This is what Mahabharata says:
Unto the cheerless and trembling Karna, prostrated with joined hands
upon earth, that foremost one of Bhrigu's race, smiling though filled
with wrath, answered, 'Since thou hast, from avarice of weapons,
behaved with falsehood, therefore, O wretch, this Brahma weapon shall
not dwell in thy remembrance. Since thou art not a Brahmana, truly
this Brahma weapon shall not, up to the time of death, dwell in thee
when thou shall be engaged with a warrior equal to thyself! Go hence,
this is no place for a person of such false behaviour as thou! On
earth, no Kshatriya will be thy equal in battle.' Thus addressed by
Rama, Karna came away, having duly taken his leave.
Mahabharata Santi Parva Section III
This is what happened at the time of Karna's death.
'At that time, when hour of Karna's death had come, Kala, approaching
invisibly, and alluding to the Brahmana's curse, and desirous of
informing Karna that his death was near, told him, "The Earth is
devouring thy wheel'. Indeed, O foremost of men, when the hour of
Karna's death came, the high Brahma weapon that the illustrious
Bhargava had imparted unto him, escaped from his memory.......When his
car began to reel from the curse of the Brahmana and when the high
weapon he had obtained from Rama no longer shone in him through inward
light, and when his terrible snake-mouthed shaft also had been cut off
by Partha, Karna became filled with melancholy.'
Mahabharata Santi Parva Section XC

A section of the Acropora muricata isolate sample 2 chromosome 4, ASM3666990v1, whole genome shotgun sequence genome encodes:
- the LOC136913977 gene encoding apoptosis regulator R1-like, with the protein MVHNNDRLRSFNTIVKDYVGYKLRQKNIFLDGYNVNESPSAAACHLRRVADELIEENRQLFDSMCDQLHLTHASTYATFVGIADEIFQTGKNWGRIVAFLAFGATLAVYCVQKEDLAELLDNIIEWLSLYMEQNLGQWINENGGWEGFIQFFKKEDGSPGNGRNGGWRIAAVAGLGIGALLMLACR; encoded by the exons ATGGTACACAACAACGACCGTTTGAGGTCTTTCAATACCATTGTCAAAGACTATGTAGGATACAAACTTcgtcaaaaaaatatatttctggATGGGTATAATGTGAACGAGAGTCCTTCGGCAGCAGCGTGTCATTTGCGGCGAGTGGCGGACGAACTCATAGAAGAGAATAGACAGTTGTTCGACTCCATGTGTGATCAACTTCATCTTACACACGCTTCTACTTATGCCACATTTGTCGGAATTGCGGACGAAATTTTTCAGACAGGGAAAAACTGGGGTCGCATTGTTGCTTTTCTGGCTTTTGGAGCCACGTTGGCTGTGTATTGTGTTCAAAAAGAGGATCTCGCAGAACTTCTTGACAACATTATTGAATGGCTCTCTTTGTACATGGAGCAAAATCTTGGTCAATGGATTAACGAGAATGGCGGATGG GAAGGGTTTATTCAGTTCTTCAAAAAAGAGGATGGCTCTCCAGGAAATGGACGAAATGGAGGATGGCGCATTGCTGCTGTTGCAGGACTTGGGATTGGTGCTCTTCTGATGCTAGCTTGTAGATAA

No definitive answer can be given to this question. One possible answer is to say that Arjuna+Krishna were superior to Karna in battle thus violating the 'equality in battle' condition. This weakened the effect of Parashuram's curse.
Of course one may object and say that Krishna stayed passive throughout the battle against Karna. I would say that Krishna's presence was vital throughout the Mahabharata war. Just think of Arjuna's plight after Krishna's death. In fact Krishna himself hinted that he was not entirely passive during the war.
Krishna’s defense Krishna defended his actions as follows in a voice
deep as that of the clouds or the drum: "All of them were great
car-warriors and exceedingly quick in the use of weapons! If ye had
put forth all your prowess even then ye could never have slain them in
battle by fighting fairly! King Duryodhana also could never be slain
in a fair encounter! The same is the case with all those mighty
car-warriors headed by Bhishma! From desire of doing good to you, I
repeatedly applied my powers of illusion and caused them to be slain
by diverse means in battle. If I had not adopted such deceitful ways
in battle, victory would never have been yours, nor kingdom, nor
wealth! These four were very high-souled warriors and regarded as
Atirathas in the world. The very Regents of the Earth could not slay
them in fair fight. Similarly, the son of Dhritarasthra, though
fatigued when armed with mace, could not be slain in a fair fight by
Yama himself armed with his bludgeon! Ye should not take it to heart
that this foe of yours hath been slain deceitfully. When the number of
one's foes becomes great, then destruction should be effected by
contrivances and means. The gods themselves, in slaying the Asuras,
have trod the same way. That way, therefore, that had been trod by the
gods, may be trod by all."
(Mahabharata, Salya Parva, Section 61)